Thou for whom Jove would swear
 Juno but an Ethiope were,
 And deny himself for Jove,
 Turning mortal for thy love.

125 This will I send, and something else more plain
 That shall express my true love’s fasting pain.
 O, would the King, Berowne, and Longaville
 Were lovers too! Ill to example ill
 Would from my forehead wipe a perjured note,
130 For none offend where all alike do dote.
LONGAVILLE, coming forward 
 Dumaine, thy love is far from charity,
 That in love’s grief desir’st society.
 You may look pale, but I should blush, I know,
 To be o’er-heard and taken napping so.
KING, coming forward 
135 To Longaville. Come, sir, you blush! As his, your
 case is such.
 You chide at him, offending twice as much.
 You do not love Maria? Longaville
 Did never sonnet for her sake compile,
140 Nor never lay his wreathèd arms athwart
 His loving bosom to keep down his heart?
 I have been closely shrouded in this bush
 And marked you both, and for you both did blush.
 I heard your guilty rhymes, observed your fashion,
145 Saw sighs reek from you, noted well your passion.
 “Ay, me!” says one. “O Jove!” the other cries.
 One, her hairs were gold, crystal the other’s eyes.
 To Longaville. You would for paradise break faith
 and troth,

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ACT 4. SC. 3

150 To Dumaine. And Jove, for your love, would
 infringe an oath.
 What will Berowne say when that he shall hear
 Faith infringed, which such zeal did swear?
 How will he scorn, how will he spend his wit!
155 How will he triumph, leap, and laugh at it!
 For all the wealth that ever I did see,
 I would not have him know so much by me.
BEROWNE, coming forward 
 Now step I forth to whip hypocrisy.
 Ah, good my liege, I pray thee pardon me.
160 Good heart, what grace hast thou thus to reprove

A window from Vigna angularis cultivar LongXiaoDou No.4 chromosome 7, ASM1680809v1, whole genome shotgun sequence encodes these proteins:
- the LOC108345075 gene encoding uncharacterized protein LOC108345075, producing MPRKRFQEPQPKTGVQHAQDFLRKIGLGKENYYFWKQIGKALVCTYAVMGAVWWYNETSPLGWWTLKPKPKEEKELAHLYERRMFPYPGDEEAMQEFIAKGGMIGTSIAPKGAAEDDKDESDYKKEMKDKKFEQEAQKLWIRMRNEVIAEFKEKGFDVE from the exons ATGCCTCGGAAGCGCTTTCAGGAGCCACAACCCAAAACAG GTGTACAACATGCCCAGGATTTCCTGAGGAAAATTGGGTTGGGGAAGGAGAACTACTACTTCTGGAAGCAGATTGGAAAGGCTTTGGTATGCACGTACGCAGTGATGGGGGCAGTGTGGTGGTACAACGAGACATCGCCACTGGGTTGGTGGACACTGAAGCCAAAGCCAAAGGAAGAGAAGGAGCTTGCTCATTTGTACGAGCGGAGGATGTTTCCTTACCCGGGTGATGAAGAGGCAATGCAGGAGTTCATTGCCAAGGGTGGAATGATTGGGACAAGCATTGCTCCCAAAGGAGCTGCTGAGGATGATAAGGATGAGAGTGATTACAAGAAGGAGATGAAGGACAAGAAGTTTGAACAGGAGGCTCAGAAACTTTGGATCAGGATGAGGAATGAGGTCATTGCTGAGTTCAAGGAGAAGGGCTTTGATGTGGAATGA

These worms for loving, that art most in love?
 Your eyes do make no coaches; in your tears
 There is no certain princess that appears.
 You’ll not be perjured, ’tis a hateful thing!
165 Tush, none but minstrels like of sonneting!
 But are you not ashamed? Nay, are you not,
 All three of you, to be thus much o’ershot?
 To Longaville. You found his mote, the King your
 mote did see,
170 But I a beam do find in each of three.
 O, what a scene of fool’ry have I seen,
 Of sighs, of groans, of sorrow, and of teen!
 O me, with what strict patience have I sat,
 To see a king transformèd to a gnat!
175 To see great Hercules whipping a gig,
 And profound Solomon to tune a jig,
 And Nestor play at pushpin with the boys,
 And critic Timon laugh at idle toys.
 Where lies thy grief, O tell me, good Dumaine?
180 And gentle Longaville, where lies thy pain?
 And where my liege’s? All about the breast!
 A caudle, ho!
KING  Too bitter is thy jest.
 Are we betrayed thus to thy overview?

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ACT 4. SC. 3

BEROWNE 
185 Not you to me, but I betrayed by you.
 I, that am honest, I, that hold it sin
 To break the vow I am engagèd in.
 I am betrayed by keeping company
 With men like you, men of inconstancy.
190 When shall you see me write a thing in rhyme?